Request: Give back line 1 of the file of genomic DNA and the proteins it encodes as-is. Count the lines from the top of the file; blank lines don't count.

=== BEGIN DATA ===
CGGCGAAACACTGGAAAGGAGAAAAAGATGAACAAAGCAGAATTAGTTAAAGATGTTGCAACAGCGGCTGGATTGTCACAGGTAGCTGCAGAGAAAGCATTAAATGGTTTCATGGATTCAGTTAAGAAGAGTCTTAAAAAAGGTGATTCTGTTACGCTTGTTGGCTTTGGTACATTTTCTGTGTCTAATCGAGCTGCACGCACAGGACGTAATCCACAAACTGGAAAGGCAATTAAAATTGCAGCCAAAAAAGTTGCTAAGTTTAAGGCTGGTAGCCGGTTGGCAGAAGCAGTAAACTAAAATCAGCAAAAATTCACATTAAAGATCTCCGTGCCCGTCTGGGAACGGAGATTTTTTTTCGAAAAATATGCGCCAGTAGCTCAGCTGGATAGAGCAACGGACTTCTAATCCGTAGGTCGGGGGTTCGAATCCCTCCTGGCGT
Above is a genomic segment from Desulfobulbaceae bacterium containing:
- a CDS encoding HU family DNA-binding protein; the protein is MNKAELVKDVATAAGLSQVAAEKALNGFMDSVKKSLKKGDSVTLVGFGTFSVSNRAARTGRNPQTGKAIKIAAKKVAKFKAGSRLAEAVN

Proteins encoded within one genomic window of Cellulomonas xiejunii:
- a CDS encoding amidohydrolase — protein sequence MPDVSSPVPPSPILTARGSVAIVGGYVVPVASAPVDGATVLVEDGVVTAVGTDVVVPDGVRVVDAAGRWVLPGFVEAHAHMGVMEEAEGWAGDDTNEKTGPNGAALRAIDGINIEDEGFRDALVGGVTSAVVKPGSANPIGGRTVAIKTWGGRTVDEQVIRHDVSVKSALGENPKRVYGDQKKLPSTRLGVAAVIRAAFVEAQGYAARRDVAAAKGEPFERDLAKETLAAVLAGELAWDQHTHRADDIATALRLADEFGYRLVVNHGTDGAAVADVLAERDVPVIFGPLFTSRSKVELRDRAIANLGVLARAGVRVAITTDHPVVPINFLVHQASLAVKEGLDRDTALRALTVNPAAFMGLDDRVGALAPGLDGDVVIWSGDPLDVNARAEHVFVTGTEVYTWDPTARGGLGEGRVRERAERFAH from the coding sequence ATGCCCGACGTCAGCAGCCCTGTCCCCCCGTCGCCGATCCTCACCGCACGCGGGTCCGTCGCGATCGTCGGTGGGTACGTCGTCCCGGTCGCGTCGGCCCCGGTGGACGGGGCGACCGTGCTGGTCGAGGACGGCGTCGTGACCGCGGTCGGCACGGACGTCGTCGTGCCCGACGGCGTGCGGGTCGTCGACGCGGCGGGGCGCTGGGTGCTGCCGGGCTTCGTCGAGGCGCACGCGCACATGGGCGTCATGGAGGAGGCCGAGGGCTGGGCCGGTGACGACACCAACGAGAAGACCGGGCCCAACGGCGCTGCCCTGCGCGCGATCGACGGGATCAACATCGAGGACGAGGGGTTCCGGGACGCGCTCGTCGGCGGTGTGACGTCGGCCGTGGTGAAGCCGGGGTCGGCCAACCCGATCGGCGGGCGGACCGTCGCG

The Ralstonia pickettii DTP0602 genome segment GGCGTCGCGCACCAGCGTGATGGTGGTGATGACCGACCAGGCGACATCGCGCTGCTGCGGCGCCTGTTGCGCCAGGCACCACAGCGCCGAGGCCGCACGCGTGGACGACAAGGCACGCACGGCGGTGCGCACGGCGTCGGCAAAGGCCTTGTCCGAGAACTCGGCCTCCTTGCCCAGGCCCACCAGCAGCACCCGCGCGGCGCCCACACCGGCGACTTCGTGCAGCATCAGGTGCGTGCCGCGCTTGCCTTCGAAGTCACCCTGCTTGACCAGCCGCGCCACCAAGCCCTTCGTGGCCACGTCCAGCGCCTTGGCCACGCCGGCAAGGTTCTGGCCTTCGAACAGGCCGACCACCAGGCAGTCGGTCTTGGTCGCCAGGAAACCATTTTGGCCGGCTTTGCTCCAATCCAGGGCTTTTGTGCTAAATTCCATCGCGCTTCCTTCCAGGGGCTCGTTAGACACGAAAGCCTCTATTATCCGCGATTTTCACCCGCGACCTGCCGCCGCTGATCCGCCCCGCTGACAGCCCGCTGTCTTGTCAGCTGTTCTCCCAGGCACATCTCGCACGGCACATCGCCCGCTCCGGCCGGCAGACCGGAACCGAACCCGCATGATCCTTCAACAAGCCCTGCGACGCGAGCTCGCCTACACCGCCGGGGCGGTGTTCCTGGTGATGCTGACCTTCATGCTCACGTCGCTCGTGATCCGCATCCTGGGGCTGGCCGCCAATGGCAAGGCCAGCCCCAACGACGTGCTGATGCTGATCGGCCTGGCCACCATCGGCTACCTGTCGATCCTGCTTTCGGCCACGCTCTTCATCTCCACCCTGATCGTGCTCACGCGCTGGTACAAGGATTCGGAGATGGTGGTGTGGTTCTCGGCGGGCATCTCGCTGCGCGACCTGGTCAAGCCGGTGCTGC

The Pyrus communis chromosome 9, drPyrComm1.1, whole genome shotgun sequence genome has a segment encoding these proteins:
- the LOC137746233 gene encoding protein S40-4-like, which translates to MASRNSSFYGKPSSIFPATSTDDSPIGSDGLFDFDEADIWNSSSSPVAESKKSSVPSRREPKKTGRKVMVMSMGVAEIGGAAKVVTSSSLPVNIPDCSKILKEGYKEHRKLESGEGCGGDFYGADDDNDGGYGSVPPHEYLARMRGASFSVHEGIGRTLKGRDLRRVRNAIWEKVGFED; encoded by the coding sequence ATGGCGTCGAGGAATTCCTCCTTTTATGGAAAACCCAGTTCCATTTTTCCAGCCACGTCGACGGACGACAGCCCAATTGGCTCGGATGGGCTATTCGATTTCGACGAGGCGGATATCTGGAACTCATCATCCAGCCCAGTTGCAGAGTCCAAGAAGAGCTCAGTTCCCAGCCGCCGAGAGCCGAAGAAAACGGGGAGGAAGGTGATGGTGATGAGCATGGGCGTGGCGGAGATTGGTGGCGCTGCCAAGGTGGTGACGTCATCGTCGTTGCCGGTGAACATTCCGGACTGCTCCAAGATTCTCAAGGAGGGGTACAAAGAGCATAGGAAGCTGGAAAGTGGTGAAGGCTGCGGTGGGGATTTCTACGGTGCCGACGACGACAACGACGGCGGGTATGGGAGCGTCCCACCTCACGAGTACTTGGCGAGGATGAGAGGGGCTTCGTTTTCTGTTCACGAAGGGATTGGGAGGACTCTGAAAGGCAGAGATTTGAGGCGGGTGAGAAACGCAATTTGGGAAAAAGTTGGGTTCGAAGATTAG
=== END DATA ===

CGGCGAAACACTGGAAAGGAGAAAAAGATGAACAAAGCAGAATTAGTTAAAGATGTTGCAACAGCGGCTGGATTGTCACAGGTAGCTGCAGAGAAAGCATTAAATGGTTTCATGGATTCAGTTAAGAAGAGTCTTAAAAAAGGTGATTCTGTTACGCTTGTTGGCTTTGGTACATTTTCTGTGTCTAATCGAGCTGCACGCACAGGACGTAATCCACAAACTGGAAAGGCAATTAAAATTGCAGCCAAAAAAGTTGCTAAGTTTAAGGCTGGTAGCCGGTTGGCAGAAGCAGTAAACTAAAATCAGCAAAAATTCACATTAAAGATCTCCGTGCCCGTCTGGGAACGGAGATTTTTTTTCGAAAAATATGCGCCAGTAGCTCAGCTGGATAGAGCAACGGACTTCTAATCCGTAGGTCGGGGGTTCGAATCCCTCCTGGCGT